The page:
It’s summertime and, if you believe the junk magazines—I see that InTouch stashed between the pages of your ArtForum—carbohydrates will ruin you and your chances of bikini (or board short) bliss. They may just ruin your life. Luckily, there are many things to do with processed grains and refined sugar besides putting them in your mouth. Food has been used as an art material for many reasons, ranging from necessity (i.e. prior to the development of oil painting, pigments were bound with egg yolk in tempera), to novelty, to symbolic and conceptual value.
Here’s a (very) short list of artists known for their use of sugars and starch. This is by no means intended to be comprehensive so feel free to add to it below in the comments section.
1. Felix Gonzalez-Torres was selected to represent the United States at the 2007 Venice Biennale, becoming the second artist to receive this honor posthumously. He believed that politics infused all art regardless of intention and he once said that “the most successful of all political moves are ones that don’t appear to be ‘political.’” His candy spills and installations are among his signature works and touch on challenging themes and current events including the Gulf War and the AIDS crisis. Black licorice resembles missiles and piles of wrapped hard candies in his subtle protest piece Untitled (Public Opinion). Felix Gonzales-Torres is among Season 2 artist Do-Ho Suh’s favorite artists.
2. Joseph Beuys was drawn to food as art materials and to the concept of art as nourishment. The instability of food materials meant that they would change, somewhat unpredictably, over time. Beuys used chocolate, sausage, gelatin, margarine, and butter in his work. He was featured in a small show at Harvard called Eat Art. Honey was one of the materials that particularly interested Joseph Beuys, as it had mystical connotations. See Honey is flowing in all directions.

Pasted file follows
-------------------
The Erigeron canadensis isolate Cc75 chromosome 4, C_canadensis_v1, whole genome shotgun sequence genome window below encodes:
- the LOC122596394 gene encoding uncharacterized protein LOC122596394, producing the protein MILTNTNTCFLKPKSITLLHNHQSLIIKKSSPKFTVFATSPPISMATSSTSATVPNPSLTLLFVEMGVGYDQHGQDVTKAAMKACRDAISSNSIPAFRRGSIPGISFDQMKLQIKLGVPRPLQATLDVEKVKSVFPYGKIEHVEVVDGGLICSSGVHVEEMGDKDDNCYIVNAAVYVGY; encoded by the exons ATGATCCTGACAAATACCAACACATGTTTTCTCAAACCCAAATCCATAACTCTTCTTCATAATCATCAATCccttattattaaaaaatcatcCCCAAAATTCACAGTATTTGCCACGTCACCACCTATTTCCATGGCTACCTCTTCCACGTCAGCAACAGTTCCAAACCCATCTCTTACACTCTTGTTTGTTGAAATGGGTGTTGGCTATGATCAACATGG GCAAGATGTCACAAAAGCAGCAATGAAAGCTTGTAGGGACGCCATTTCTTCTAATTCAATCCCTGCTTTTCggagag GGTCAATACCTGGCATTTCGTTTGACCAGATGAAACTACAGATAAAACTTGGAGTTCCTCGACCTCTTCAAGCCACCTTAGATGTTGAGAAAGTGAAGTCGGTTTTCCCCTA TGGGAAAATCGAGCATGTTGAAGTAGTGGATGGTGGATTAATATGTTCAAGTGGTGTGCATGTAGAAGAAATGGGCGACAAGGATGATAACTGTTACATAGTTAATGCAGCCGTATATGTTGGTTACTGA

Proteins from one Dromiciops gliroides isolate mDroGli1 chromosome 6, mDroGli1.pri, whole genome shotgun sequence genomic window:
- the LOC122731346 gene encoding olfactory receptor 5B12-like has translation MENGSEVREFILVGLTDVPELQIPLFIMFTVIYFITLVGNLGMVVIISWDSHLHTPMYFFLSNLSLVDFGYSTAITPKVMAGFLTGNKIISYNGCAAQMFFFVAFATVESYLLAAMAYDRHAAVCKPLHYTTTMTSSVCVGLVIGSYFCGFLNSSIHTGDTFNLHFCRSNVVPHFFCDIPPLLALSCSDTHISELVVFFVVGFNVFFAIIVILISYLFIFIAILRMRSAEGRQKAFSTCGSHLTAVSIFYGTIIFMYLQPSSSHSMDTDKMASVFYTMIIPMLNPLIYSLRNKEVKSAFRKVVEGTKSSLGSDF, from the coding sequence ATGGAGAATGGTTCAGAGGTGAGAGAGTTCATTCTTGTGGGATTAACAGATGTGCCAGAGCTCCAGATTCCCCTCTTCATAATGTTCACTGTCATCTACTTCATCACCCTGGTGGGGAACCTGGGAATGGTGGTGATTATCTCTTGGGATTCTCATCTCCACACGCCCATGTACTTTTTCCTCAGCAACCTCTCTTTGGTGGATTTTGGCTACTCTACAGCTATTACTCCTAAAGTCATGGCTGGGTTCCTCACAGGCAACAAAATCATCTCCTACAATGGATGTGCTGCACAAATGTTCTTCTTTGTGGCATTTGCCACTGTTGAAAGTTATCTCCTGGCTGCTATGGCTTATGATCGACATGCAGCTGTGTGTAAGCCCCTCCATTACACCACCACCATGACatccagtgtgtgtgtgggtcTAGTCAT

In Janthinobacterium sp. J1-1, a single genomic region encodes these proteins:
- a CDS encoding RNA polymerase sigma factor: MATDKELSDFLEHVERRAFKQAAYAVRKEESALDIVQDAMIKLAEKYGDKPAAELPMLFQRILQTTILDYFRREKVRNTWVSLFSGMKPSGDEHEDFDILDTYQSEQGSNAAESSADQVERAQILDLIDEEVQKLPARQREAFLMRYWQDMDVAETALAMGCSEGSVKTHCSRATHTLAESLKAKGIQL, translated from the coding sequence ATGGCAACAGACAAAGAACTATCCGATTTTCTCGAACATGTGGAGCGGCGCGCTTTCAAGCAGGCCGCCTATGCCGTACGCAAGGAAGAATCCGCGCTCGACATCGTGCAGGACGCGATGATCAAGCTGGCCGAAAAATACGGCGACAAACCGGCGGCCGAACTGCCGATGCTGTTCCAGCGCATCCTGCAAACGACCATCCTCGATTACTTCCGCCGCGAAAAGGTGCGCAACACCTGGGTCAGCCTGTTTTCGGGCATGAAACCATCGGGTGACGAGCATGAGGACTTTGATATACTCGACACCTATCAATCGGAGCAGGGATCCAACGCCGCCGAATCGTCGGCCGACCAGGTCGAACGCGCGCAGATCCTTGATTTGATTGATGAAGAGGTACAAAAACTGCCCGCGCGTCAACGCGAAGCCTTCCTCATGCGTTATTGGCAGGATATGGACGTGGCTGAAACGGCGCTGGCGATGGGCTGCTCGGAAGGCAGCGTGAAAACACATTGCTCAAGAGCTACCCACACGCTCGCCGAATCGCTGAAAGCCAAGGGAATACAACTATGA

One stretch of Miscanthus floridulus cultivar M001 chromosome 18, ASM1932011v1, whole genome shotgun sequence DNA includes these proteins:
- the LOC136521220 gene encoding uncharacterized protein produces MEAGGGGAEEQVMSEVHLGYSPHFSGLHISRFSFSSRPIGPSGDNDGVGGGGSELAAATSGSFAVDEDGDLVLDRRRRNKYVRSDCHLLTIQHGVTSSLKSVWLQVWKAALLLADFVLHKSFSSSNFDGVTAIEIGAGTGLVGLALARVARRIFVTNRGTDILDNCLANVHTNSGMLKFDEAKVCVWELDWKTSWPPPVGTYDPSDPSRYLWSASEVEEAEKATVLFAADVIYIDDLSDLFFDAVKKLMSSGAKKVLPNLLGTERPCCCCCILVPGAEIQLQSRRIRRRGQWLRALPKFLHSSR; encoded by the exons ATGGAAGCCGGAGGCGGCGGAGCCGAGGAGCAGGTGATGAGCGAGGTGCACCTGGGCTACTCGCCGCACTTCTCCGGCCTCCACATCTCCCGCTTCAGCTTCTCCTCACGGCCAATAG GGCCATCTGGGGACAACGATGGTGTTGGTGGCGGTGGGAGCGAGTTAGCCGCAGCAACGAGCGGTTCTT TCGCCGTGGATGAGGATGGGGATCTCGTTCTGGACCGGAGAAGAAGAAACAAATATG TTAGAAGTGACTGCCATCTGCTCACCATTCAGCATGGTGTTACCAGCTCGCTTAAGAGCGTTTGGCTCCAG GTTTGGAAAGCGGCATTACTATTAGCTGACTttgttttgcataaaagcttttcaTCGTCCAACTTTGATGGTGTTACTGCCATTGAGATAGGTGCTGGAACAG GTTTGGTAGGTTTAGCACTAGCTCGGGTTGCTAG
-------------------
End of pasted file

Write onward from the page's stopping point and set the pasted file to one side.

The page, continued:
3. Chandra Bocci’s Gummy Big Bang II is a literal explosion of a gummies: an ark’s worth of eviscerated bears, worms, and tarantulas fill a 120 square foot space. This piece was originally featured in the 2006 Portland Art Museum Oregon Biennial and is currently part of a curated collection at the CW Network (the same CW that shows the Gilmore Girls). Gummy Big Bang I had melted throughout the course of an installation in Portland and was disposed of at the end of the show.
4. YaYa Chou: Some of her gummy bear pieces are currently on display in the Transformed group show at the Contemporary Art Center of Virginia.
On her website, Chou discusses her gummy pieces: “In this series, I explored the relationship between food consumption and class. The bright colors and soft texture of children’s snacks construct a romantic scenario which draws my attention to the dangerous ingredient behind them. By rearranging the embellished snacks in the forms of luxury commodity, I wish to pose the questions: Who consume these foods? Who has the choice to choose?”
Whereas the chandelier is a clever use of materials, her piece Joy-Coated, a child mannequin covered in gummy bears, is a comment on the childhood obesity epidemic.
More on gummy bears: an article about artists’ use of gummy bears appeared in Columbia University’s news service here.
5. Tatsumi Orimoto a.k.a Bread Man: Japanese performance artist Tatsumi Orimoto has traveled to major cities as his alter-ego Bread Man, whose entire face is covered by a mask of baguette and twine. As Bread Man, he tries to communicate with people, exploring the idea that bread is universal. The Art Museum of São Paulo held a major Orimoto retrospective earlier this year. An older article from the Japan Times is here. It discusses reactions to Orimoto’s work.
6. (Cheating here: the sugar is the subject and not the medium, but she does bake her own props) Sharon Core: in her Thibauds series, Ms. Core recreates several of Wayne Thibaud’s iconic paintings, known for their thick use of impasto frosting, as photographs. A description of her process can be found on the Guggenheim’s website.
7. Sweetness and Light: A Sugar Show. Exhibit from E32 in New York City in February 2008.